The Vancouver Scrum

On the move!

Agh! You’re still here? My new site and weblog, is now up and running; new posts are building up over there, never to be mirrored here. Go! What are you waiting for? All the stuff worth keeping has been migrated over to the new server, and I don’t anticipate making any more posts here.

Bloggers and webmasters: Update your links! Simply replace with in your blogrolls or bookmarks to point to the new site. Old posts will remain on this server for as long as the people at Blogger/Google allow them to remain; unfortunately, I’m not going to bother to come up with any way of converting permalinks on this blog to their corresponding posts on the new site. Yes, I plead laziness. I also realize the irony of switching away from Blogger just it starts to add features that the demanding blog nerds insist upon.

Thanks for reading and linking, and see you over at!

—Ian King, December 13, 2004

Friday, March 21, 2003

Some will see French President Jacques Chirac's call for the international community, not the US and UK, to have a central role in the rebuilding of Iraq as another cheap shot at the 'coalition of the willing'. That it may be. Certainly, that is how the France-bashers on both sides of the Atlantic, including in this country, will see it.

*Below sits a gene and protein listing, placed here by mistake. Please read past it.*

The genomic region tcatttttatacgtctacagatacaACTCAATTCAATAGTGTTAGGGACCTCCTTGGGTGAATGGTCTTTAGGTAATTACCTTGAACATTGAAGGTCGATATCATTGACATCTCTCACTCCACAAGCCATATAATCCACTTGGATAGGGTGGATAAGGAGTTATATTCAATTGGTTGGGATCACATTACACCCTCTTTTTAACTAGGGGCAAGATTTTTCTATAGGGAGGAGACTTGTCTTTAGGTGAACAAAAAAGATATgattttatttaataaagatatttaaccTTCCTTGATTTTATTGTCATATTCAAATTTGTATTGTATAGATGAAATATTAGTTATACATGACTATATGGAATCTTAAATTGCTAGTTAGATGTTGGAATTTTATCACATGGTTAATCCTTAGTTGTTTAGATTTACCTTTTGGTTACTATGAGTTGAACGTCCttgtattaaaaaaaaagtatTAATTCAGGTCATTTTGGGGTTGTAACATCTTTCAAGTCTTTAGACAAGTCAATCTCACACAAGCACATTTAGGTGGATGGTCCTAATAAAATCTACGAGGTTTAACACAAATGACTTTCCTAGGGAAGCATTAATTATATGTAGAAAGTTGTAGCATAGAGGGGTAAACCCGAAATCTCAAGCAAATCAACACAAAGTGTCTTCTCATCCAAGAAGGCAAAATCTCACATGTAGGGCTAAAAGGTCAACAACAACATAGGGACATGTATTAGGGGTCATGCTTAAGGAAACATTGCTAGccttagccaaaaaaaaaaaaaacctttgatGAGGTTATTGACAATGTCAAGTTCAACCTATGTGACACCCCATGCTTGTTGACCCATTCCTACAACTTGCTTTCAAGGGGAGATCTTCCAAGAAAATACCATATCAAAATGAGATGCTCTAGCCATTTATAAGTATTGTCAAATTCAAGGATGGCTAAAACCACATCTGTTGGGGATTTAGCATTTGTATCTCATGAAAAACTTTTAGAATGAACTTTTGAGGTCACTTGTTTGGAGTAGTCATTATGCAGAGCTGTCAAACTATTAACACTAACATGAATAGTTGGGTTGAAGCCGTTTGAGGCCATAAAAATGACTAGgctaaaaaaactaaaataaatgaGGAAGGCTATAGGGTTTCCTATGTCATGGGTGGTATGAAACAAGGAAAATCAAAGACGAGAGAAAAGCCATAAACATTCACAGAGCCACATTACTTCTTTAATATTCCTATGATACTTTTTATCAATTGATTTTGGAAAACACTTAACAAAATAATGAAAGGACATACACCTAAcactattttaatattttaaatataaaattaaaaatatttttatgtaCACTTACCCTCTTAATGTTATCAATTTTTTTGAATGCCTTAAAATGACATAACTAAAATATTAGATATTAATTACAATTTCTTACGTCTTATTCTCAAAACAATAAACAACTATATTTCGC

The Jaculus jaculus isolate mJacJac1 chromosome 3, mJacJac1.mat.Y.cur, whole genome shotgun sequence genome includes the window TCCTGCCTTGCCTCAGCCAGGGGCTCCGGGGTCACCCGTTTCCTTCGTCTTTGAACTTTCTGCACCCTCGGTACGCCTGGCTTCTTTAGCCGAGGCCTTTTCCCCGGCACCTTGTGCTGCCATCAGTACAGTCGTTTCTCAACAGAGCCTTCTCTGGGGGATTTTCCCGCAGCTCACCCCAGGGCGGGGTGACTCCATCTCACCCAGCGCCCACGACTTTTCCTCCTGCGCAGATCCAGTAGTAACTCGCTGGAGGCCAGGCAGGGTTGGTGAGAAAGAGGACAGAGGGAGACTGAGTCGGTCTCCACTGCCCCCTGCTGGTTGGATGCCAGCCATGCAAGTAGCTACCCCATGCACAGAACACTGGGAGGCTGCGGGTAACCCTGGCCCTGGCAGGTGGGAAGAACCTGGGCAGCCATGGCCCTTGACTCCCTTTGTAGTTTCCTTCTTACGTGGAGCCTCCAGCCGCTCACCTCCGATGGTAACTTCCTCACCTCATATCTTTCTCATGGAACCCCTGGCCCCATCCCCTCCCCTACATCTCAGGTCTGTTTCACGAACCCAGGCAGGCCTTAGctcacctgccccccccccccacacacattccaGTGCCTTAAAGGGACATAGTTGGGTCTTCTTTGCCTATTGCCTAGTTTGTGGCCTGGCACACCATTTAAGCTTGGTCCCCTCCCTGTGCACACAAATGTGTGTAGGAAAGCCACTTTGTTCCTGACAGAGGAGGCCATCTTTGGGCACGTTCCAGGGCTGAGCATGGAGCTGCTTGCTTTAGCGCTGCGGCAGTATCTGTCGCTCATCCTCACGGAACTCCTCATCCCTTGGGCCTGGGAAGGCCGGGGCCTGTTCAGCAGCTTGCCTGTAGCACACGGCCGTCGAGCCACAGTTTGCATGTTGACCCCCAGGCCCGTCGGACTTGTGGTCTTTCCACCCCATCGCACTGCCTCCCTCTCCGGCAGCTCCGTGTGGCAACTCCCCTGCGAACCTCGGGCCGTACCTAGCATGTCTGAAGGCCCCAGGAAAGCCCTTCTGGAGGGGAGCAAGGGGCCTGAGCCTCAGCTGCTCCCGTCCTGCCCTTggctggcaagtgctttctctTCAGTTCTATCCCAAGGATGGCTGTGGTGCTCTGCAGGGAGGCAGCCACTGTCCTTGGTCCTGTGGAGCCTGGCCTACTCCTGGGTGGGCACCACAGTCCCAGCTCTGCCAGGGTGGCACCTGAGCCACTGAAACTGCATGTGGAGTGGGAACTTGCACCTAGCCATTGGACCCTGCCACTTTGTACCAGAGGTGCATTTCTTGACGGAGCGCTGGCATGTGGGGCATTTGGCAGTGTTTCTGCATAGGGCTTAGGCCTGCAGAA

Chirac, whatever his motivations may be, has reasonable idea. The Iraqi people have been told for the last 12 years that it is the US and UK who have been the causes of their suffering, that the post-Gulf War sanctions that crippled Iraq's economy were the work of the Yanks. Is it true? Maybe. I'm not sure, but it the context of working with the Iraqi people after the overthrow of Saddam, it really doesn't matter. They believe it to be true, and they're not likely to trust countries that they believe to have screwed them over for as long as many Iraqis can remember. The majority of the country's population is under 25, and all they can remember is their country at war, and one must wonder what those Iraqis who can remember when the US was Iraq's friend think of the American government now. When one considers that, the case for having a UN-led reconstruction of Iraq, with prominent involvement of nations that the Iraqi people believe to be their friends, is a strong one.

It's certainly more likely to succeed than a new Iraqi regime designed, built, installed, and (initially) operated by the United States. That didn't work so well the last time it was tried -- it led to that fellow, whatsisnameagain.... right! Saddam Hussein!
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